More failure has been caused by indecision than by making poor decisions – Winston Churchill
I’m not talking about lifetime commitments here. At fifteen I don’t think anyone was expecting us to commit to being in a relationship forever. I’m talking about the fact that we were incapable of making the simplest of decisions together.
“Wanna go to the movies?”
“Maybe, what do you want to see?”
“I don’t know, what do you want to see?”
“Oh whatever you want to see is fine, you decide.”
“No, you decide.”
“We could stay in and watch something on TV.”
“What do you want to watch?”
“I’m not sure, maybe we could… XYZ.”
You get the picture.
After about 6 weeks of that we both got so frustrated with each other that we broke-up. To be honest though you can hardly say that we ever dated at all because we could never decide what to do, we just ended up having conversations like this on the phone, hanging out a school and doing the same things we would have done alone or with somebody else anyway.
In this case I think we were both so nervous being around each other that we could hardly move but decision fatigue is a real thing. From the moment we get up in the morning to the time we finally fall into bed at the end of the day we are constantly making decisions. Sooner or later you’re going to run out of steam.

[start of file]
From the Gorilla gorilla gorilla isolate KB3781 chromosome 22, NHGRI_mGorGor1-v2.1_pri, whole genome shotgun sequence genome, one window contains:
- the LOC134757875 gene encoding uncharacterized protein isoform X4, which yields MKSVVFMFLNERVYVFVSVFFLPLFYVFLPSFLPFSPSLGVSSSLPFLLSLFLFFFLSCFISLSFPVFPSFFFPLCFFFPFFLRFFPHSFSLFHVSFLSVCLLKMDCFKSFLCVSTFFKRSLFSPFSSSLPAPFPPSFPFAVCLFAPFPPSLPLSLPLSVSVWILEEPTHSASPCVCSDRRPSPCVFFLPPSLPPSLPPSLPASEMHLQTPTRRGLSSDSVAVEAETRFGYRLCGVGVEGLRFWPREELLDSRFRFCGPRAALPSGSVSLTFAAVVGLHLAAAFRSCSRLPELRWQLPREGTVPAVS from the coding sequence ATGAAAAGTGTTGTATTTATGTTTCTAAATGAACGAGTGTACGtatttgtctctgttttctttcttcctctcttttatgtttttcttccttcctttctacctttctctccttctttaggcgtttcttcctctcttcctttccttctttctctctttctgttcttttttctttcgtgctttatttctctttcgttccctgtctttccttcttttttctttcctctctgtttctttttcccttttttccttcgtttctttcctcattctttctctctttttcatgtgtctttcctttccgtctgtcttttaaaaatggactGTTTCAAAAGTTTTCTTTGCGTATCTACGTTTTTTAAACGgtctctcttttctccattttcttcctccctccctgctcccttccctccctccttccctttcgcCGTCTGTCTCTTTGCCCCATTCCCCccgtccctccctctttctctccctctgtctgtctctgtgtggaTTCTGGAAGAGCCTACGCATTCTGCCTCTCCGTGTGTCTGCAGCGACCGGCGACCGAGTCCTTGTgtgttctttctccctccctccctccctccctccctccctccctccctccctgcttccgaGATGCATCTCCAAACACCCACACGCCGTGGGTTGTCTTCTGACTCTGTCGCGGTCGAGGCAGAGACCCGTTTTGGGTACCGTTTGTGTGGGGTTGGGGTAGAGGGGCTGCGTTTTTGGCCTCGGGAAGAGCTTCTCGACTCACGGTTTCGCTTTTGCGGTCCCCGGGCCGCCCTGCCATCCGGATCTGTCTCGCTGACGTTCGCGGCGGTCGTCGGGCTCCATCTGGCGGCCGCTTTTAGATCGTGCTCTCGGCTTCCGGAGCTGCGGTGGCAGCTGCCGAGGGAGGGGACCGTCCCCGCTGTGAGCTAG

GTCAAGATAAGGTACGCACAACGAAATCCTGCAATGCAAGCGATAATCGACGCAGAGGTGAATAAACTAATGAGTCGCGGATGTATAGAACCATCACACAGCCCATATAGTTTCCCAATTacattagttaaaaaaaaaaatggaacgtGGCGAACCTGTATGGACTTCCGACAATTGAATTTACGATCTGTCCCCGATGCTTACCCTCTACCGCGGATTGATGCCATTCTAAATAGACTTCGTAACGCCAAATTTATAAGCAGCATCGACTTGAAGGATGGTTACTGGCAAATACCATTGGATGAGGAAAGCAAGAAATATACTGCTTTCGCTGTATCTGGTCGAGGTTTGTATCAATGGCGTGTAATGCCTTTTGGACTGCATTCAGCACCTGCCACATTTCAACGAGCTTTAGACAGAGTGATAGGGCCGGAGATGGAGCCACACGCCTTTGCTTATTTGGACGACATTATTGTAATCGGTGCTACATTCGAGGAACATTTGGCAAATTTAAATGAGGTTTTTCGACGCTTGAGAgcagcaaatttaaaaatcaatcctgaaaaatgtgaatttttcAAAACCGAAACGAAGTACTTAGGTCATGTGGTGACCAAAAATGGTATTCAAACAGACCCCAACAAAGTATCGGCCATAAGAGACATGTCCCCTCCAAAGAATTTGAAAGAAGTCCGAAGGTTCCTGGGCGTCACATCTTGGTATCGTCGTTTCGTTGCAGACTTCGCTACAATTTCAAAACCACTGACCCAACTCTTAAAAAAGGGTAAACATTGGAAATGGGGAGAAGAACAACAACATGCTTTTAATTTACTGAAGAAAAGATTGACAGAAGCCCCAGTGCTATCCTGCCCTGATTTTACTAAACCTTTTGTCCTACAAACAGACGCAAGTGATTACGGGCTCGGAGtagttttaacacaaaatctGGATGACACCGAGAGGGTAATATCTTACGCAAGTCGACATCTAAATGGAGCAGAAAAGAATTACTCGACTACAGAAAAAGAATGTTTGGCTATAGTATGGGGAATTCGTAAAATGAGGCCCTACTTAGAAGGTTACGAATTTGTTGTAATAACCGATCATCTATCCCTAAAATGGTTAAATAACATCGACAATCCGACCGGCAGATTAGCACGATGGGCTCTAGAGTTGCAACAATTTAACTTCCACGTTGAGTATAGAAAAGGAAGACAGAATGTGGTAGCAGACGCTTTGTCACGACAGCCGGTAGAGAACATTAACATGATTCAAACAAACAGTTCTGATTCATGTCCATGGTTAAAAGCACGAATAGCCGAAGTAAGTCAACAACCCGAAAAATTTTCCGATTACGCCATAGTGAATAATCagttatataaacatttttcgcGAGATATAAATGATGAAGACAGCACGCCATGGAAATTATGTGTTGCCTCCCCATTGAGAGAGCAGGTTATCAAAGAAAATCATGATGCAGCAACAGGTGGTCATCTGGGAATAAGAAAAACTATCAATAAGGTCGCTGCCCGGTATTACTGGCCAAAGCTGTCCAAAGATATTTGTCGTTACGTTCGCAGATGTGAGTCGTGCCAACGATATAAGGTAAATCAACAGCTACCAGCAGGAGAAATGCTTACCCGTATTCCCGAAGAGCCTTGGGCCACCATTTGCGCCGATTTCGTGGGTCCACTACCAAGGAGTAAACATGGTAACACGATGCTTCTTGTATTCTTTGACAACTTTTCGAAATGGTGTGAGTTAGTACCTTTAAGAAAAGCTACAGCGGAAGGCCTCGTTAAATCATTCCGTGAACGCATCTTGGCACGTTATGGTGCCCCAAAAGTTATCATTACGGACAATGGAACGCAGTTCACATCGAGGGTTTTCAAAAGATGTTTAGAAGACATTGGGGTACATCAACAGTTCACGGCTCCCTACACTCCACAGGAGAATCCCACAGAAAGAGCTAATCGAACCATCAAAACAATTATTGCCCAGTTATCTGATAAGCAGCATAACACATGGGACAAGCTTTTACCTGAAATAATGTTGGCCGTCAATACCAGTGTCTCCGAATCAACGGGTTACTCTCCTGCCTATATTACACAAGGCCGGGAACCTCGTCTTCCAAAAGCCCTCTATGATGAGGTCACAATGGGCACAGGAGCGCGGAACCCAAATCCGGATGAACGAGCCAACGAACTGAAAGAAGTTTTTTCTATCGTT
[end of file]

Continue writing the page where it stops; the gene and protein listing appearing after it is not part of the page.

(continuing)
It happens to the best of us. Eventually the daily grind of constant decision making gets to be too much and you shut down. The inability to make a decision eventually becomes its own decision however and failure, as Winston Church observed, is often the end result.
I recently came across a helpful thought experiment you can use the next time you’re faced with a big decision and a bit of fatigue or apprehension about making it. Ask yourself:
“Six months from now am I more likely to say I wish I hadn’t or I’m glad I did?”
If you can visualize how you’re going to feel either way you know the course of action to take and the decision has been made.